A to Z Challenge – R is for Rice

Blogging from A to Z April 2013 Challenge

R is for Rice

As with other blogs on my site, this is about my ancestors–the Rice family.

My 3rd great grandfather was Rice Benjamin Carpenter. He was born in 1828 and died during the Civil War serving the Confederacy at the battle of Stones River in Murfreesboro, TN on 31 Dec 1862. He left behind a wife and four young children. He is buried at the Confederate Circle at Evergreen Cemetery in Murfreesboro.

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carpenter rice

His first name came from his mother’s family—the Rice family. His mother was Nancy Rice, born born 1791 in NC. At some point around 1834ish, she and her husband, Benjamin Carpenter, packed up their home and five children and moved to Lauderdale Co, MS. After arriving there, they had five more children. Nancy and Ben both died in Lauderdale Co in 1870 and 1865, respectively.

Nancy’s father was John B Rice (I bet the B was for Benjamin). John was born in 1755 in NC and died there 29 Apr 1836. He married Elizabeth Hopkins, who was also born and died in NC. They had at least eight children in the late 1700s, including a son named Hopkins Rice. Is this getting confusing yet? John served in the American Revolution (pension no 59062). That makes at least 3 grandfathers of mine who served.

One of my genealogy buddies found the following in a Rice Family archive. It reads to be from a slave’s descendant.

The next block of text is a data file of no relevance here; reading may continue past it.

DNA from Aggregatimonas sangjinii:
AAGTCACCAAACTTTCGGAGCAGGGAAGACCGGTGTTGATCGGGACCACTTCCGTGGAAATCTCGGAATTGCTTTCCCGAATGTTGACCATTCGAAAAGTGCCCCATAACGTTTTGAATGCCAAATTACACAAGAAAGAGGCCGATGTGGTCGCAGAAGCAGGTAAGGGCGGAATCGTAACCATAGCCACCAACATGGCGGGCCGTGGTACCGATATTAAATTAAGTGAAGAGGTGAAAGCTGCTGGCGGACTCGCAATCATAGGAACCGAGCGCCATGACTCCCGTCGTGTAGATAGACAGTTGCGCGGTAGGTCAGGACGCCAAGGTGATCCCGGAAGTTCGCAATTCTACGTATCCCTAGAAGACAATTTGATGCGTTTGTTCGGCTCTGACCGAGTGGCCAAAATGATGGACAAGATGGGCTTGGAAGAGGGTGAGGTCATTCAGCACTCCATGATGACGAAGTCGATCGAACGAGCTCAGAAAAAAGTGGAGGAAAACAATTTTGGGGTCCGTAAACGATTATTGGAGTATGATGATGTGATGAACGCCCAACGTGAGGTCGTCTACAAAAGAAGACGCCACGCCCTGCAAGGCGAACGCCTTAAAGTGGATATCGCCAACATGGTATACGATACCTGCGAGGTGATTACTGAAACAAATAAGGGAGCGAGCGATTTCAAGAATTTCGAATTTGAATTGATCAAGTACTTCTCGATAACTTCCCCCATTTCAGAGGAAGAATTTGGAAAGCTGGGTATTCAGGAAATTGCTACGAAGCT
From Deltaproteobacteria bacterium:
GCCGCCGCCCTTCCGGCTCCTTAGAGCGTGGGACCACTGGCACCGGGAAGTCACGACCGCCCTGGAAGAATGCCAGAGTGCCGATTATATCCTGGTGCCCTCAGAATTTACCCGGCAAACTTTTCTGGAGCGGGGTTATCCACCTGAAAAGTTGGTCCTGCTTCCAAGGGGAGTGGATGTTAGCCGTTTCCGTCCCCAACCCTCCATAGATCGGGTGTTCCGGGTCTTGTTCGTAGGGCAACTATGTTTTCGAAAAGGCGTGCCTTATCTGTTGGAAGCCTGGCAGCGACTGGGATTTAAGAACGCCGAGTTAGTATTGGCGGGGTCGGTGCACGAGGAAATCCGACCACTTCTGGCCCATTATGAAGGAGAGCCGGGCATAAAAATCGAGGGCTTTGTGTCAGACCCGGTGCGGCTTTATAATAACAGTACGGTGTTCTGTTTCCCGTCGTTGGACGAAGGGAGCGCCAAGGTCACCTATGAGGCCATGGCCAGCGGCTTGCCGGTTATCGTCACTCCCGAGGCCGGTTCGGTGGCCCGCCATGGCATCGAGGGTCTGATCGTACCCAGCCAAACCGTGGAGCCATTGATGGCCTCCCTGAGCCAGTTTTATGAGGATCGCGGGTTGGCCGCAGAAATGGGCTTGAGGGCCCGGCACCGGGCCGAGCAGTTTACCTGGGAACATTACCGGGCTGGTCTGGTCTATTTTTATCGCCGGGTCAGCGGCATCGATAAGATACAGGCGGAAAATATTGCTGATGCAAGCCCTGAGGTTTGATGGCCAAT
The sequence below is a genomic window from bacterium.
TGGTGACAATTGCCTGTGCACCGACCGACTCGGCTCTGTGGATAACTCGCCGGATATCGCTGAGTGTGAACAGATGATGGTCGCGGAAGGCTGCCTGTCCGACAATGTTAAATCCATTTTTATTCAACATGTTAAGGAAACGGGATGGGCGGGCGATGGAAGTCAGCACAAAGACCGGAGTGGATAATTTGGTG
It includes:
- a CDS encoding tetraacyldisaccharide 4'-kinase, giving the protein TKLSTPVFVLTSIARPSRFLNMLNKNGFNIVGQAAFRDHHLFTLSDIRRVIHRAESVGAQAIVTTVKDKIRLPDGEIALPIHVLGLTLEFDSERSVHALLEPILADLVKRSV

My family history dates back to Nash County, North Carolina in 1787. A woman by the name of Chaney was born. Little is known about her background, but it is believed that she was the daughter of an African. I have done extensive research on the slaves of Hopkins Rice. It is believed that Chaney and her sister were given to the Hopkins Family of Nash Carolina. Peter Hopkins was the first Hopkins in his family to move to Edgecombe County, North Carolina. He was born in 1730. He married a woman named Wilmoth Fowler. She was born in 1747 in Wake County, North Carolina. She was the daughter of Joseph F. & Anne Fowler. The couple had known children: William Hopkins, John Hopkins, David Hopkins, Elizabeth Hopkins-Rice, and Susannah Hopkins-Russell. The Hopkins oldest daughter, Elizabeth, married a Revolutionary War Hero named John Rice. He was born in 1755 in Bute County, North Carolina. They moved to Nash County, North Carolina and purchased about 800 acres of land on Lee’s Creek. They couple had about eight children.1. John Rice, 2. William Rice, 3. Elizabeth Rice-Richardson, 4. Nancy Rice-Carpenter, 5. Mary Rice-Marriott, 6. James M. Rice, 7. Benjamin Rice, 8. Hopkins Rice. Chaney was brought to this plantation, but it is unsure exactly when. However most of her children were born on the Rice plantation. There is a strong possibility that she had more than five children, but it is uncertain. In the early 1800’s John Rice deeded Chaney and her children to his son Hopkins Rice and his wife Jane. In the early 1820’s Hopkins and his family migrated to Greene County, Alabama by way of Georgia. They purchased land in 1828, where the estate grew in the Clinton and Pleasant Ridge areas. In the later years, some of the Rice’s were sold to various plantations. One of Chaney’s sons, Anderson, was sold to Eldred Pippen. Also three of her great grandsons were sold. Jesse Rice was sold to Gaston Wilder of Pickens County, Alabama. Richard “Dick” Gilmore was sold to William Gilmore of Mantua. The last son was sold to a Harkness, whose name is not known.”